(Fine-tuning the frequency on a radio brings clear, powerful
reception. To receive the Lord’s grace, fine tune the mind by
means of meditation, faith and devotion. This will remove all
kinds of impurities from the mind.)

9.30
Even if the most sinful worships Me, with devotion to none else, he too should indeed be regarded as righteous, for he has rightly resolved.

[Note: By abandoning the evil ways in his external life and by the force of his internal right (and firm) resolution, he becomes righteous and attains to eternal peace.]

For further explanations click below
Gita Chapter 9, verse 30

9.31
Soon he become righteous and attains to eternal peace;
O Arjuna, know thou for certain that My devotee is never
destroyed.

(Note: The Lord has proclaimed a guarantee: ‘know thou for
certain that My devotee is never destroyed’.)

9.32
For taking refuge in Me, they also, who, O Arjuna, may be of a sinful birth – women, vaisyas as well as sudras – attain the Supreme Goal.

[Note: Women and sudras are debarred by social rules from
the study of the Vedas. What is wanted is devotion. The lowest
of the low and the vilest of the vile can attain Me if they have
faith and devotion, if they sing and repeat My name and if they
think of Me always, and think of no worldly object.]

9.33
How much more (easily) then the holy Brahmins and devoted
royal saints (attain the goal); having obtained this impermanent
and unhappy world, do thou worship Me.

[Note: This body is impermanent. It perishes soon. It brings
pain of various sorts. (Efforts for securing happiness and
comfort for this body should be redirected towards attaining
the goal of Self-realization). If you do not attempt for
Self-realization even after attaining a human birth, you live in
vain; you are wasting your life and you are a ‘slayer of the Self’.
You will again and again be caught in the wheel of birth and
death.]

9.34
Fix thy mind on Me; be devoted to Me; sacrifice unto Me; bow
down to Me; having thus united thy whole self to Me, taking Me
as the Supreme Goal, thou shalt come unto Me.

[Note; the whole being of man should be surrendered to the
Lord without reservation. Then the whole life will undergo a
wonderful transformation. You will have the vision of God
everywhere. All sorrows and pain will vanish. Your mind will be
one with the divine consciousness.

Just as the space inside a clay pot becomes one with the
universal space when the limiting adjunct (clay pot) is broken,
just as the Ganga and the Yamuna rivers, leaving their names
and forms become one with the ocean, so also the sage gets
rid of avidya (ignorance) and all sorts of limiting adjuncts
through the direct realization of the Self and becomes identical
with Para Brahman. This chapter is known by the name
Adhyatma Yoga also.]

Hari Om Tat Sat

Thus in the Upanishads of the glorious Bhagavad-Gita, the science of the Eternal, the scripture of Yoga, the dialogue between Sri Krishna and Arjuna, ends the ninth discourse entitled:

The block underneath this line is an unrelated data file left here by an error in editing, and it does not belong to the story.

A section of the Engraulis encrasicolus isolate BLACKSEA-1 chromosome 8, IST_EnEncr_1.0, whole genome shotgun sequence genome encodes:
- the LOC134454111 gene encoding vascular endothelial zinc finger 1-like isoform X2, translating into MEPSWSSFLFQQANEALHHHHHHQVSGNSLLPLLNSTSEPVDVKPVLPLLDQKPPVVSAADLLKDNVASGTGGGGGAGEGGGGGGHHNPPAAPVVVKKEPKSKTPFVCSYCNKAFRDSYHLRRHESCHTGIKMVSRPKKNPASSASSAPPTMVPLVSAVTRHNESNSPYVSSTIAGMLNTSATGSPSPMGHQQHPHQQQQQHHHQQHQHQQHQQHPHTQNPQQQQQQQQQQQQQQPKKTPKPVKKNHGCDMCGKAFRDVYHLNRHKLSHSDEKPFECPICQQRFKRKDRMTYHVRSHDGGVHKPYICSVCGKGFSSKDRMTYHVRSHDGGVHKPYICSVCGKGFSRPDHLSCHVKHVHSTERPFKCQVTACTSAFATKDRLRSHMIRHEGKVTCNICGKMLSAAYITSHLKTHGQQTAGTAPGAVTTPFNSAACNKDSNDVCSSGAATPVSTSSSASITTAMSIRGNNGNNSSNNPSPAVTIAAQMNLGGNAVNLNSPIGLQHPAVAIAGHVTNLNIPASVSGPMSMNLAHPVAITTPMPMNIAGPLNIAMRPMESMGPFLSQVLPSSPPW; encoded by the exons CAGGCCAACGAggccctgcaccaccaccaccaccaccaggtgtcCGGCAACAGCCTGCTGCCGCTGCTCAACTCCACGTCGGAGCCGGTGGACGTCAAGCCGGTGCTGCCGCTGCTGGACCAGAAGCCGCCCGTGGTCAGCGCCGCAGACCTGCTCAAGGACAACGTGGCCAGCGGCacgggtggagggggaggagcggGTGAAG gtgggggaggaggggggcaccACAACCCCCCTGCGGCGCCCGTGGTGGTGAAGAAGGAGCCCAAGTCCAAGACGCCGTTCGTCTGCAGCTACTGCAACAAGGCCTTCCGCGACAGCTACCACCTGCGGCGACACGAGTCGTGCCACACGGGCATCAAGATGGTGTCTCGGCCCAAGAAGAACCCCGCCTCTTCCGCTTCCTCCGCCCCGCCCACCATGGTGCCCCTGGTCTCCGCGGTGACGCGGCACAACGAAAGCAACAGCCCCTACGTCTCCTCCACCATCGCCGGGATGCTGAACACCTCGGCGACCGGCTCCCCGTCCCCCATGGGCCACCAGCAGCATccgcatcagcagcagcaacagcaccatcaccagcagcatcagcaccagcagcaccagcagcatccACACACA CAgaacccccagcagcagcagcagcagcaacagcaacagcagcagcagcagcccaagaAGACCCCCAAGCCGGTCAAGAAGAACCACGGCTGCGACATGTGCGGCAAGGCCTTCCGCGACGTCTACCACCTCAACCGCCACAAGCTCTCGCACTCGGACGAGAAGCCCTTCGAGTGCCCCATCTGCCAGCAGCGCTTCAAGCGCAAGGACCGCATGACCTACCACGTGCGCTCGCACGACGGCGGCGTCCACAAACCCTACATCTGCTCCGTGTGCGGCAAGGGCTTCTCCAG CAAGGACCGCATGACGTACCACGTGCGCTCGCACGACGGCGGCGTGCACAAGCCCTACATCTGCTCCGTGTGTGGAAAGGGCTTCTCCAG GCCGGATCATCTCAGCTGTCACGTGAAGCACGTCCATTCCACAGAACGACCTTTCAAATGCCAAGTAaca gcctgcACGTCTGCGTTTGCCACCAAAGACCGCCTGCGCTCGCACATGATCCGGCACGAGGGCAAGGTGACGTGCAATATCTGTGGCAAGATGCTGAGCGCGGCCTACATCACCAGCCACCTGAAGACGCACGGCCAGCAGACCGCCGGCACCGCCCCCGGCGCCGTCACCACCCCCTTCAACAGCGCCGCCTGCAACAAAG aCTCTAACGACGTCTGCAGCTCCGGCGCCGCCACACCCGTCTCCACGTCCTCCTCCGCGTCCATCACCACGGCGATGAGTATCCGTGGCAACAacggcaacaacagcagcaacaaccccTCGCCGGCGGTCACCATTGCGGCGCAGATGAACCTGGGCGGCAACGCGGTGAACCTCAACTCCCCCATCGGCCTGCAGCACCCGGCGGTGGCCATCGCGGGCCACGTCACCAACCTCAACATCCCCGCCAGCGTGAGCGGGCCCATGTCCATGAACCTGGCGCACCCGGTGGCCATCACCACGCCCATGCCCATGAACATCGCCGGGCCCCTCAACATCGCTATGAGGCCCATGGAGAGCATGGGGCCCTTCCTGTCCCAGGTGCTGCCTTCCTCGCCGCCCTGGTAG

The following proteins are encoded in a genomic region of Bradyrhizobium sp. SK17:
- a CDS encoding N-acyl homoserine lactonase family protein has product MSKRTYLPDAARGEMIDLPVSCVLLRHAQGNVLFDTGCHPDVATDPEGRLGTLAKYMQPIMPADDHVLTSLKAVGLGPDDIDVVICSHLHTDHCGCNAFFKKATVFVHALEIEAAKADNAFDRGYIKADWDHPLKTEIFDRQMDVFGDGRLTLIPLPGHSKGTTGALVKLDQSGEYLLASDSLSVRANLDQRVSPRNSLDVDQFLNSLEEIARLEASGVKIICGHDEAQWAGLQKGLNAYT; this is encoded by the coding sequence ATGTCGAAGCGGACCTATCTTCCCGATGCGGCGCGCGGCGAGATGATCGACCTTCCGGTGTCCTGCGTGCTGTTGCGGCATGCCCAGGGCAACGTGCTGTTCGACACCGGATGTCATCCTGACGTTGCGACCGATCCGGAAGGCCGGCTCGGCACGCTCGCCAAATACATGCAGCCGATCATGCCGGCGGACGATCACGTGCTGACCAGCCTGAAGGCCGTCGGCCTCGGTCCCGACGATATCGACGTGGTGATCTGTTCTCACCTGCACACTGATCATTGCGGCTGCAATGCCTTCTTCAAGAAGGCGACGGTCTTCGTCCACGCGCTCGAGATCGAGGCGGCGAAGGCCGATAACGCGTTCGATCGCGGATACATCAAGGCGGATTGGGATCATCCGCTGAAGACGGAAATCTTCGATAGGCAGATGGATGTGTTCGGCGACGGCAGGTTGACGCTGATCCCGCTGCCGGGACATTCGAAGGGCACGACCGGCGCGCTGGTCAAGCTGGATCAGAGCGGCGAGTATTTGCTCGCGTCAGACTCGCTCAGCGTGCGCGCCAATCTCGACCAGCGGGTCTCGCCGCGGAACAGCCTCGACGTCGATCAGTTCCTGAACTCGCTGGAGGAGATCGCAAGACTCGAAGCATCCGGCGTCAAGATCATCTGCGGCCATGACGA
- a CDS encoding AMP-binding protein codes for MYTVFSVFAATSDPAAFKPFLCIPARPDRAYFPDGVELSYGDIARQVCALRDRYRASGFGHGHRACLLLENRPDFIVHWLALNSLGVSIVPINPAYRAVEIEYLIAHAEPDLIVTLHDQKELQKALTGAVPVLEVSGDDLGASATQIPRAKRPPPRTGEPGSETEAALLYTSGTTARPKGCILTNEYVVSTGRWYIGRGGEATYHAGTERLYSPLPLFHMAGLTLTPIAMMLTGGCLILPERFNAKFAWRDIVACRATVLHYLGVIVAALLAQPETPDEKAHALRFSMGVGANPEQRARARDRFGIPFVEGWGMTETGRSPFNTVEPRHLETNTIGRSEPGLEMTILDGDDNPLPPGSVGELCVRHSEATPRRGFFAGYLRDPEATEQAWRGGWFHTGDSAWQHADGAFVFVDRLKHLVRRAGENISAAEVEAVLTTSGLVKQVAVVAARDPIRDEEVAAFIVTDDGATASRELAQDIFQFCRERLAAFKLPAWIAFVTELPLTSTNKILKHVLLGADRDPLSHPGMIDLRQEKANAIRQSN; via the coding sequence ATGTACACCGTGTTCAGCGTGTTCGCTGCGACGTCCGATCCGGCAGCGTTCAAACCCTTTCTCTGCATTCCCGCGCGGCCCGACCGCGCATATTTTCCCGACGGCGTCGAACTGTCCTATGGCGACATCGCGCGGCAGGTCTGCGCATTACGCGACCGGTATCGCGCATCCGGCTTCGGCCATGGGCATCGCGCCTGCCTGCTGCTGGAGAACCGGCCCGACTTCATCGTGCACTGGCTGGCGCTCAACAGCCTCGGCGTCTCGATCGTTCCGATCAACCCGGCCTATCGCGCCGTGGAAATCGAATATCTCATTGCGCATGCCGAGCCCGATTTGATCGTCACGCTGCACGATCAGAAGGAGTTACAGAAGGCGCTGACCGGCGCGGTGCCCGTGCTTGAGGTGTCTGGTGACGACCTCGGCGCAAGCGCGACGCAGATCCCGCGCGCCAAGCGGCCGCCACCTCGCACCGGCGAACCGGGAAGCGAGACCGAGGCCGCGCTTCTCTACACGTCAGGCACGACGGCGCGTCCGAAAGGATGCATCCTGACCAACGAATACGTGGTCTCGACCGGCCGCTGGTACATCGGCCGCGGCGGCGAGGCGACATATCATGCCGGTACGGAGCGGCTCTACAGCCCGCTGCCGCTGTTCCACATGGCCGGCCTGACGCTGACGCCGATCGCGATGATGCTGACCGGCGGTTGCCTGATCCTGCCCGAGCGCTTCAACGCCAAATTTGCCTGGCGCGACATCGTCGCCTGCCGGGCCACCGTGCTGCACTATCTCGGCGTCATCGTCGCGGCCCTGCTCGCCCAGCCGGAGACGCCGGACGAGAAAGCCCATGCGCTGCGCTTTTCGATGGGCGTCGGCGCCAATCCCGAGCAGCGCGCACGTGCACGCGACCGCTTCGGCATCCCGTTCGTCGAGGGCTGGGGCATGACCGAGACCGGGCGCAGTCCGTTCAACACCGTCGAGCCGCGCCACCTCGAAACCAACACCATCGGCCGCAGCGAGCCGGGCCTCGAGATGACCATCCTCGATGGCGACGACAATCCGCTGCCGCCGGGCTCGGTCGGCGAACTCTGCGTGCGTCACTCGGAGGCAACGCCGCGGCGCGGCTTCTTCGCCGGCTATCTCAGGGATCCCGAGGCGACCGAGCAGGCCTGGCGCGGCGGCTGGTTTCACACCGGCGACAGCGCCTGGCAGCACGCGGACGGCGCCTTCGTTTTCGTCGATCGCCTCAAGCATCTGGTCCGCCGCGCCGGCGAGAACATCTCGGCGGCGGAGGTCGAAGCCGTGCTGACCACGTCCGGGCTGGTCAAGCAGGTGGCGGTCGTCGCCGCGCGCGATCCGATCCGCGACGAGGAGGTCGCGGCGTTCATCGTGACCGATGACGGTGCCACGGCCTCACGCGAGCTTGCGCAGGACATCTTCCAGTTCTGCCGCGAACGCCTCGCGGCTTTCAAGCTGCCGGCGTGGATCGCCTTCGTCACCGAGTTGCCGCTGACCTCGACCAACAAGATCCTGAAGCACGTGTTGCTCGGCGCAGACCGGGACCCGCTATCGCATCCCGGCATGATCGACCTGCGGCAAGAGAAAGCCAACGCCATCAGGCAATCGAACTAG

The Yoga of the Kingly Science and the Kingly Secret
_________________

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Gita-Chapter 10
Vibhuti Yoga
The Yoga of Divine Glories

The Blessed Lord said:

10.01
Again, O mighty armed Arjuna, listen to My supreme word
which I shall declare to thee who art beloved, for thy welfare.

10.02
Neither the hosts of the gods nor the great sages know My origin; for in ever way I am the source of all the gods and the great sages.

10.03
He who knows Me as unborn and beginningless, as the great
Lord of the worlds, he, among mortals, is undeluded and he is liberated from all sins.

10.04
Intellect, wisdom, non-delusion, forgiveness, truth, self-restraint, calmness, pain, existence or birth, non-existence or death, fear and also fearlessness.

[Note: Intellect is the power which the antahkarana (the fourfold
inner instrument – the mind, the subconscious mind, intellect
and egoism) has of understanding subtle objects.

Wisdom is knowledge of the Self.

Non-delusion is freedom from illusion. It consists in acting with discrimination when anything has to be done or known at the moment. Patience is the non-agitation of the mind when assaulted or abused. Not thinking of any harm or evil for those who have assaulted or abused is also patience. Patience is enduring without lamentation the three kinds of pains, adhyatmika, adhidaivika and adhibhautika tapas. Fever etc. is adhyatmic pain. Pain or discomfort from severe cold, heat, too much rain, thunder and lightning etc. is adhidaivika pain. Pain from scorpion-bite, snake-bite, and wild animals is adhibhautika pain.

Satyam or truth is veracity. It is speaking of one’s own actual
or real experience of things as actually heard or seen. There
is not the least twisting or exaggeration or the slightest
modification of facts.

Dama or self-restraint is control of the external senses. It is
withdrawal of the senses (ear, skin, eyes, tongue and nose)
from their respective objects (viz., sound, touch, form,
palatable foods and fragrance).

Sama is calmness or tranquillity of the mind produced by
checking the mind from thinking of external objects of the
senses and by disconnecting it from the senses.

Sukham is happiness. That which has dharma or virtue as its chief cause and that which is favourable to all beings, is happiness.

Duhkham is the opposite of sukham. That which has adharma as its cause and that which is unfavourable to all beings, is pain.]

10.05
Non-injury, equanimity, contentment, austerity, beneficence, fame, ill-fame, - (these) different kinds of qualities of beings arise from Me alone.

[Note: Ahimsa is non-injury to living beings in thought, word